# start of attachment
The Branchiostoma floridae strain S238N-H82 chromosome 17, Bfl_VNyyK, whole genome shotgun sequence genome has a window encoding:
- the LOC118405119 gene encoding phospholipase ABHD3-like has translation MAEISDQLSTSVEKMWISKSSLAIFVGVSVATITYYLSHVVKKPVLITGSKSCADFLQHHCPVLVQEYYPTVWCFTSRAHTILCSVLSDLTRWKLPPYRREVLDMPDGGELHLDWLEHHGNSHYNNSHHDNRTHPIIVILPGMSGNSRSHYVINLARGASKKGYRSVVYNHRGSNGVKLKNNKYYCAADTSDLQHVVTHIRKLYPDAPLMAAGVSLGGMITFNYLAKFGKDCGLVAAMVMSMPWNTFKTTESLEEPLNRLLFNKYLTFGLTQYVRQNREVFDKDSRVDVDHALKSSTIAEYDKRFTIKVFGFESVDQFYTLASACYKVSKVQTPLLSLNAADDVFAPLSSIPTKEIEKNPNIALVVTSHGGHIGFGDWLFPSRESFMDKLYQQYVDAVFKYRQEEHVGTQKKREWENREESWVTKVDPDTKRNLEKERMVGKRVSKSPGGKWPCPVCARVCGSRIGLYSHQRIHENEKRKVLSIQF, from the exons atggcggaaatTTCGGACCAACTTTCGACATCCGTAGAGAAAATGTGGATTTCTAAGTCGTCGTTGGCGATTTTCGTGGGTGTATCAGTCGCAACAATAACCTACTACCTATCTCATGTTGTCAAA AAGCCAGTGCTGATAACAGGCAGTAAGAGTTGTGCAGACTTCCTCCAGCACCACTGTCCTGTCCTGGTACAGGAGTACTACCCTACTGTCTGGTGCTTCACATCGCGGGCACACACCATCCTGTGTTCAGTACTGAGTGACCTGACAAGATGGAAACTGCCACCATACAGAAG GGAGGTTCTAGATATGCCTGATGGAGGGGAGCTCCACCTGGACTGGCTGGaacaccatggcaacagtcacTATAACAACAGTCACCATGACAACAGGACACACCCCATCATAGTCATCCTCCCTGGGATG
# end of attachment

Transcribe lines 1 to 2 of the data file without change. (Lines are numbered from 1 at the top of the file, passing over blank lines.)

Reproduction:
The Branchiostoma floridae strain S238N-H82 chromosome 17, Bfl_VNyyK, whole genome shotgun sequence genome has a window encoding:
- the LOC118405119 gene encoding phospholipase ABHD3-like has translation MAEISDQLSTSVEKMWISKSSLAIFVGVSVATITYYLSHVVKKPVLITGSKSCADFLQHHCPVLVQEYYPTVWCFTSRAHTILCSVLSDLTRWKLPPYRREVLDMPDGGELHLDWLEHHGNSHYNNSHHDNRTHPIIVILPGMSGNSRSHYVINLARGASKKGYRSVVYNHRGSNGVKLKNNKYYCAADTSDLQHVVTHIRKLYPDAPLMAAGVSLGGMITFNYLAKFGKDCGLVAAMVMSMPWNTFKTTESLEEPLNRLLFNKYLTFGLTQYVRQNREVFDKDSRVDVDHALKSSTIAEYDKRFTIKVFGFESVDQFYTLASACYKVSKVQTPLLSLNAADDVFAPLSSIPTKEIEKNPNIALVVTSHGGHIGFGDWLFPSRESFMDKLYQQYVDAVFKYRQEEHVGTQKKREWENREESWVTKVDPDTKRNLEKERMVGKRVSKSPGGKWPCPVCARVCGSRIGLYSHQRIHENEKRKVLSIQF, from the exons atggcggaaatTTCGGACCAACTTTCGACATCCGTAGAGAAAATGTGGATTTCTAAGTCGTCGTTGGCGATTTTCGTGGGTGTATCAGTCGCAACAATAACCTACTACCTATCTCATGTTGTCAAA AAGCCAGTGCTGATAACAGGCAGTAAGAGTTGTGCAGACTTCCTCCAGCACCACTGTCCTGTCCTGGTACAGGAGTACTACCCTACTGTCTGGTGCTTCACATCGCGGGCACACACCATCCTGTGTTCAGTACTGAGTGACCTGACAAGATGGAAACTGCCACCATACAGAAG GGAGGTTCTAGATATGCCTGATGGAGGGGAGCTCCACCTGGACTGGCTGGaacaccatggcaacagtcacTATAACAACAGTCACCATGACAACAGGACACACCCCATCATAGTCATCCTCCCTGGGATG